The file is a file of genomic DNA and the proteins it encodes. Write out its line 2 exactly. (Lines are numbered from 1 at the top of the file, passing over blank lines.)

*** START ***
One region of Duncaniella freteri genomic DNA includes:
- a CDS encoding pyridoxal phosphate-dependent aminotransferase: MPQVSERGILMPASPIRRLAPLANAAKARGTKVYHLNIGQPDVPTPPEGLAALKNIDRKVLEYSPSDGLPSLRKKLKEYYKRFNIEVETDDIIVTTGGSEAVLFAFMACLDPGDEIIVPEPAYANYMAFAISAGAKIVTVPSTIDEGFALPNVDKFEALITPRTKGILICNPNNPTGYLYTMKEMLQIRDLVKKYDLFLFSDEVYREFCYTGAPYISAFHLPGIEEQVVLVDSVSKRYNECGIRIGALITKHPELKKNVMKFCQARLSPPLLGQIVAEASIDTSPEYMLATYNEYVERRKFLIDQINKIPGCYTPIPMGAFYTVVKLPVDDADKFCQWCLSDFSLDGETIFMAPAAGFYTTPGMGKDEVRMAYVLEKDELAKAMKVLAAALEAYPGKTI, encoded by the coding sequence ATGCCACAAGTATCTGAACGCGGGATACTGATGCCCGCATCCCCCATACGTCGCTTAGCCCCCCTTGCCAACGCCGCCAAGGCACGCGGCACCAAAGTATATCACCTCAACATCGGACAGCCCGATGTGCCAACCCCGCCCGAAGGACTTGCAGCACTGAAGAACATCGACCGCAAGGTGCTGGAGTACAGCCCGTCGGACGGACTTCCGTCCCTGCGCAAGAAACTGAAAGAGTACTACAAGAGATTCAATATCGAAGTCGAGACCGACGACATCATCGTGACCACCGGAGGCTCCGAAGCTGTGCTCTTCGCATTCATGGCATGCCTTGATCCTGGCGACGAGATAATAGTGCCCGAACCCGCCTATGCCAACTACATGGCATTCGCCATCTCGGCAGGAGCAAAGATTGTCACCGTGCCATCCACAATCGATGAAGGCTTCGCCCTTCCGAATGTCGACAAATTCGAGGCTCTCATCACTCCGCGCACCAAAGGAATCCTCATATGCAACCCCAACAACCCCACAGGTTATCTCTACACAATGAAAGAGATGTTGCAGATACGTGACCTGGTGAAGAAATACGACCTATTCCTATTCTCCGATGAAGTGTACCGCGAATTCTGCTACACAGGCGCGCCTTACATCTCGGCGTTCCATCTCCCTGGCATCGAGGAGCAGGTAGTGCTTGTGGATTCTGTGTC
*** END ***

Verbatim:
- a CDS encoding pyridoxal phosphate-dependent aminotransferase: MPQVSERGILMPASPIRRLAPLANAAKARGTKVYHLNIGQPDVPTPPEGLAALKNIDRKVLEYSPSDGLPSLRKKLKEYYKRFNIEVETDDIIVTTGGSEAVLFAFMACLDPGDEIIVPEPAYANYMAFAISAGAKIVTVPSTIDEGFALPNVDKFEALITPRTKGILICNPNNPTGYLYTMKEMLQIRDLVKKYDLFLFSDEVYREFCYTGAPYISAFHLPGIEEQVVLVDSVSKRYNECGIRIGALITKHPELKKNVMKFCQARLSPPLLGQIVAEASIDTSPEYMLATYNEYVERRKFLIDQINKIPGCYTPIPMGAFYTVVKLPVDDADKFCQWCLSDFSLDGETIFMAPAAGFYTTPGMGKDEVRMAYVLEKDELAKAMKVLAAALEAYPGKTI, encoded by the coding sequence ATGCCACAAGTATCTGAACGCGGGATACTGATGCCCGCATCCCCCATACGTCGCTTAGCCCCCCTTGCCAACGCCGCCAAGGCACGCGGCACCAAAGTATATCACCTCAACATCGGACAGCCCGATGTGCCAACCCCGCCCGAAGGACTTGCAGCACTGAAGAACATCGACCGCAAGGTGCTGGAGTACAGCCCGTCGGACGGACTTCCGTCCCTGCGCAAGAAACTGAAAGAGTACTACAAGAGATTCAATATCGAAGTCGAGACCGACGACATCATCGTGACCACCGGAGGCTCCGAAGCTGTGCTCTTCGCATTCATGGCATGCCTTGATCCTGGCGACGAGATAATAGTGCCCGAACCCGCCTATGCCAACTACATGGCATTCGCCATCTCGGCAGGAGCAAAGATTGTCACCGTGCCATCCACAATCGATGAAGGCTTCGCCCTTCCGAATGTCGACAAATTCGAGGCTCTCATCACTCCGCGCACCAAAGGAATCCTCATATGCAACCCCAACAACCCCACAGGTTATCTCTACACAATGAAAGAGATGTTGCAGATACGTGACCTGGTGAAGAAATACGACCTATTCCTATTCTCCGATGAAGTGTACCGCGAATTCTGCTACACAGGCGCGCCTTACATCTCGGCGTTCCATCTCCCTGGCATCGAGGAGCAGGTAGTGCTTGTGGATTCTGTGTC